This is what’s gonna be fundamentally important is having that system to be able to manage those certificates and the lower and lower lifespans that we have within those certificates. That’s going to be the trend going forward. The trend is going to be quicker and quicker replacements over time of the cryptographic primitives as well as the shortening of lifespans. We are just gonna have to have systems that can deal with that.

  • Tim Callan

    Yeah. And some people may feel maybe that they are in a bind. You and I talk about legacy systems sometimes and, you know, certainly we bring it up in the world of IoT sometimes where you might say look, this is great for a whole lot of what I’m doing but I’ve got certain things that it’s not so easy. Right? It’s got some legacy-built system on my own hardware that nobody wants to touch and it’s not ACME compliant. It’s never going to be. Ok. So that’s important and you’ve got to worry about those things and you gotta find a way to deal with those things, but don’t let that 1% or that .1% of your servers prevent you from doing the right thing with everything else.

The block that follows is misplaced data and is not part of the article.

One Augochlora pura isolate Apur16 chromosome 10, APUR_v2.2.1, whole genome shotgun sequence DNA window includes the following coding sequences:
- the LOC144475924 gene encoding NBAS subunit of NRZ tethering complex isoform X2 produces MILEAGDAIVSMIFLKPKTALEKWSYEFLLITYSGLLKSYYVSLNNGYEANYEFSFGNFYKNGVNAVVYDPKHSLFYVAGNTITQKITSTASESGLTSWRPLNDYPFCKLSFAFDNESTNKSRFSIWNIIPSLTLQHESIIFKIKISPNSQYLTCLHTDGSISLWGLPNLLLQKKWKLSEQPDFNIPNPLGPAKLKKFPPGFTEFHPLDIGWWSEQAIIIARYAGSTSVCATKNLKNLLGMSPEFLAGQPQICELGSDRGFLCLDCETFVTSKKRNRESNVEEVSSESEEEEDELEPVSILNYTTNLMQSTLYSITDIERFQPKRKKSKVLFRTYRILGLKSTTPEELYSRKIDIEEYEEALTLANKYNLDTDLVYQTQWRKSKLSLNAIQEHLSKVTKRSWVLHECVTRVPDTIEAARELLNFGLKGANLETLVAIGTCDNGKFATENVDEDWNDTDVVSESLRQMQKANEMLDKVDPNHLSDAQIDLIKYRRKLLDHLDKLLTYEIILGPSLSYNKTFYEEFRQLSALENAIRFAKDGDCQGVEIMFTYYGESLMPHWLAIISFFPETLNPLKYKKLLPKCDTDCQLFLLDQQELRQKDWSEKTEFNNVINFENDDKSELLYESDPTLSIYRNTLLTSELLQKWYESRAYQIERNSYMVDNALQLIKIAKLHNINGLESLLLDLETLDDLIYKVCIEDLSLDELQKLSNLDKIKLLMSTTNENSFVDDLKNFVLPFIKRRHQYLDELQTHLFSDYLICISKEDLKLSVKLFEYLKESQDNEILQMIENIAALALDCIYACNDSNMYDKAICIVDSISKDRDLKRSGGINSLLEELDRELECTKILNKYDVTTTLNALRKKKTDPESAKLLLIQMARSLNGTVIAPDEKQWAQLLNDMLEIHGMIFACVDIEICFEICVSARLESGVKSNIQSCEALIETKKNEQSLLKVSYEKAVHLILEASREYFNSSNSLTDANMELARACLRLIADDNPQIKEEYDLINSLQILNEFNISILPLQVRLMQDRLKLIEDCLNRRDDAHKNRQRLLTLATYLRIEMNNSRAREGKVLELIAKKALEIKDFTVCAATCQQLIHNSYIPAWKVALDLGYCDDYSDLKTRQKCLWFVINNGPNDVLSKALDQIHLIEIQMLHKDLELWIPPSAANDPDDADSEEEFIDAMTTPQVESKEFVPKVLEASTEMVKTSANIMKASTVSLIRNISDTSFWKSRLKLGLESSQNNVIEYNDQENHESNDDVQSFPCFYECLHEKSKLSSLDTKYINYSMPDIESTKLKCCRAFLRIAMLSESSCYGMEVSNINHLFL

• Jason Soroko

    Yeah. Especially within Greenfield topics, absolutely. Any new systems that you are implementing for the purposes of digital transformation, these obviously fall into the category of no-brainer for let’s look at what’s new.

  • Tim Callan

    Yeah.

  • Jason Soroko

    But thankfully, thankfully, Tim, just about every one of the really good ideas that have come across within the concept of cryptographic agility it has to take into account legacy systems and so therefore, you know, you can start measuring risk as a CSO, CIO, Risk Officer for how you deal with that going forward and how long you want to have these legacy systems last and even if they last into risky territory at least you can define that risk and govern the risk.

  • Tim Callan

    Right. At least you do it with your eyes open.

  • Jason Soroko

    That’s just such an important point because these things aren’t gonna go away but at least they can be managed.

  • Tim Callan